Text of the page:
I was looking to see what Martyn Ware [?!] had to say about the mess America has become of late when I saw that he had mentioned that John Wetton had died this morning. Having put alcoholism and open heart surgery behind him in the last 20 years, he finally succumbed to colon cancer today. Well knock me over with a feather. John Wetton was a bass player/vocalist who had a long and storied career ranging from fiery, thrilling art rock to stadium rock fodder of the most pedestrian kind. I listened to the Asia album once and gave it away to an acquaintance with lower standards. While the emergence of Asia in 1981 was a mar on that stellar year of music, I prefer to remember Wetton as a capable bass player with a strong singing voice who contributed to the brilliant trilogy of King Crimson albums that covered the ’73-’74 period. These albums were unimpeachably taut and accomplished recordings that managed the not inconsiderable feat of actually being included in the set lists of King Crimson concerts ca. 1981-2003, when leader Fripp jettisoned the music that most people [who weren’t fans] associated with King Crimson all together.
“Lark’s Tongues In Aspic,” “Starless + Bible Black” and “Red” would be enough to have etched out a place of honor for John Wetton in my Record Cell, but 1973 was a busy year for him. Not only was he helping King Crimson to shoot past their relatively clumsy 1972 period [which does not sit in my Record Cell] but he also found the time to contribute bass to a host of fine albums from the Roxy Music axis of E’G Management. His was the bass that lured listeners into the riveting, face-melting deathtrap that was Brian Eno’s “Baby’s On Fire,” but he also was Bryan Ferry’s bass player for much of his 70’s solo career. He even got drafted into the “Siren” tour as Roxy Music’s bass player and this was duly documented on the scorching “Viva!” album where the bulk of the performance is Wetton’s.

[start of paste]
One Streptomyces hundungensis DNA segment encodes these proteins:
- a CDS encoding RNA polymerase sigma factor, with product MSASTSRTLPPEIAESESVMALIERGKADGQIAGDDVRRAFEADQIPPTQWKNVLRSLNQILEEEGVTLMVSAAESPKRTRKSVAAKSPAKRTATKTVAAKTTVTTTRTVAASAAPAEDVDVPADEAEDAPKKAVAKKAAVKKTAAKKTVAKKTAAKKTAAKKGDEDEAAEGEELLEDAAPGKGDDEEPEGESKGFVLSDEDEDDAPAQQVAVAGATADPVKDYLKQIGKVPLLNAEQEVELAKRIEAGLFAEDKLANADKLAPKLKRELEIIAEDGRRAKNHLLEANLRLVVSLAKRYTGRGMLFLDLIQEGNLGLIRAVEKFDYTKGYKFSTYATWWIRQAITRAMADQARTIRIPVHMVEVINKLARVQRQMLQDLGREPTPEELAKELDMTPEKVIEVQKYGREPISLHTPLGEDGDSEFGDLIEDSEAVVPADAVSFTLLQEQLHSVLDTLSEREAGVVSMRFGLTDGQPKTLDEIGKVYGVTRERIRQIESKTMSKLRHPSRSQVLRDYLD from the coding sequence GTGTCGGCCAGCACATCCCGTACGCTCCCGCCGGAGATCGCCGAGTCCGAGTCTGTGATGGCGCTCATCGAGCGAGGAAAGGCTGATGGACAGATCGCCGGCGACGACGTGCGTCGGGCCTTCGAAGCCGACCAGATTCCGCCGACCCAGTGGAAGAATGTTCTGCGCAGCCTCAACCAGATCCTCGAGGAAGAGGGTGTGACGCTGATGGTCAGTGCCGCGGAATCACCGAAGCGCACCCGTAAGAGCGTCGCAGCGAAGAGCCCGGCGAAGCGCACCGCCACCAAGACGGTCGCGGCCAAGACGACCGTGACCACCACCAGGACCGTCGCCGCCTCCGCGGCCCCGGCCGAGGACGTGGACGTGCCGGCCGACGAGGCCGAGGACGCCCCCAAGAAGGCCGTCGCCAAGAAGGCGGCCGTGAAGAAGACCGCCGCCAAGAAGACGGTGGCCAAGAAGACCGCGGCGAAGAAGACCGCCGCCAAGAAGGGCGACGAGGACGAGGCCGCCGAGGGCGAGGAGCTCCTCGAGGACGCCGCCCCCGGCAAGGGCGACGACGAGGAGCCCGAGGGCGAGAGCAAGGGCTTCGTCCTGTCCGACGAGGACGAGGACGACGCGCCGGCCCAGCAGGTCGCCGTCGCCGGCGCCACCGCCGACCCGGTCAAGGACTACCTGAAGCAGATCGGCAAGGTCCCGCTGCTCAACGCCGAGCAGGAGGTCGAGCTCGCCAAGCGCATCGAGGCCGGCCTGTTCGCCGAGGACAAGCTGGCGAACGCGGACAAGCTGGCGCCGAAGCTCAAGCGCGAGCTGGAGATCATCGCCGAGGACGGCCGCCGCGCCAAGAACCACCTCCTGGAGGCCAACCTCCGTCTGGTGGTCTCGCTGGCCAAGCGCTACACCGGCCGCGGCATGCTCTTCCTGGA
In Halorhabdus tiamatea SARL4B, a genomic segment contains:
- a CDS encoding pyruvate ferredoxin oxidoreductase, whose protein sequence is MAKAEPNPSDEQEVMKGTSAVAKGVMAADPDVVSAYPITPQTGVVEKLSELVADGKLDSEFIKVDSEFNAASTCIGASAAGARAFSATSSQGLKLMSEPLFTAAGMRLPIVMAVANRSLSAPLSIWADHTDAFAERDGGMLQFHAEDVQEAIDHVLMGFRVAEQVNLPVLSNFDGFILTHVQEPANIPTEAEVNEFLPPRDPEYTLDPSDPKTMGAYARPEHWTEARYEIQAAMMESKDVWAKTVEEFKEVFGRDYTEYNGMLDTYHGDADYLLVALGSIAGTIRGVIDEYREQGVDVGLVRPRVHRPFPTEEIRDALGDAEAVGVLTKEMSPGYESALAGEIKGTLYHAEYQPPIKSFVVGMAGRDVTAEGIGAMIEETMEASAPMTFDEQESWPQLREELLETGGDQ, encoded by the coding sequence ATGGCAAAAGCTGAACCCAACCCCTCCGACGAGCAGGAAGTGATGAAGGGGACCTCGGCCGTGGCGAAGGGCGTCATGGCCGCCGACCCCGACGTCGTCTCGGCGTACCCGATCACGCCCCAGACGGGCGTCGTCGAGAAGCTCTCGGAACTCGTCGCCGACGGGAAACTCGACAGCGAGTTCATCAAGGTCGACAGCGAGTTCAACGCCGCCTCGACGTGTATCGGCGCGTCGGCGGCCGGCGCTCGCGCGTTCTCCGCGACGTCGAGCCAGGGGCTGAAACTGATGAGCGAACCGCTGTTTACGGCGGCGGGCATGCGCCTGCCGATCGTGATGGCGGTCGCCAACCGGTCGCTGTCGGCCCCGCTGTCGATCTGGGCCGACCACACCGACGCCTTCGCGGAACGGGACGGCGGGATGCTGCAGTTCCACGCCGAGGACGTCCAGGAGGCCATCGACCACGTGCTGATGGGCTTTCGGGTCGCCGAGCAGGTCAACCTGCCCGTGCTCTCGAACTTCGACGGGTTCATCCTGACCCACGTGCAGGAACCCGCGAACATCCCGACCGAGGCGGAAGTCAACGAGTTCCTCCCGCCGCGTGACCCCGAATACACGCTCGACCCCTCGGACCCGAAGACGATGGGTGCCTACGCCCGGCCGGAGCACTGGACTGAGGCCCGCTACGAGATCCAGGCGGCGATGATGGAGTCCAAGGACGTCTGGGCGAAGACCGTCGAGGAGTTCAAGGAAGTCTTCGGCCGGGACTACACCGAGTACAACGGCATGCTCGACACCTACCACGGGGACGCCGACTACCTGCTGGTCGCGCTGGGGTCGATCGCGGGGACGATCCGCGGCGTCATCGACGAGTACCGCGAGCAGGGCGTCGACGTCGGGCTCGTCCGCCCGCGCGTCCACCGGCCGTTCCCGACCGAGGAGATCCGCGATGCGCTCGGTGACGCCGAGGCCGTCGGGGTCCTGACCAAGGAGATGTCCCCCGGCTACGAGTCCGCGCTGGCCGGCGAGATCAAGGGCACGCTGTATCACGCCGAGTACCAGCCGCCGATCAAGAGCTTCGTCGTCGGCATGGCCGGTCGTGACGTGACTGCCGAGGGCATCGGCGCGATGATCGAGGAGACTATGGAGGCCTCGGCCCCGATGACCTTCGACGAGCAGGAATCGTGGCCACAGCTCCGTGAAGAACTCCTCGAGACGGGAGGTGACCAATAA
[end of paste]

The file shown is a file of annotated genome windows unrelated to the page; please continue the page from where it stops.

The ten albums above that I own with Wetton involvement were all golden exceptions to the ironically self-imposed limitations of “Prog Rock.” That is to say, they actually evidenced a progression of thought, technique and form to the lumbering corpus of mid-70s Rock Music. They were technically accomplished, yet still thrilling. That they have continued to exist to this day without spawning so much as a single wince backward is a testimony to their singular spirit and the players within those covers. Wetton will be missed. In spite of his membership in Asia.
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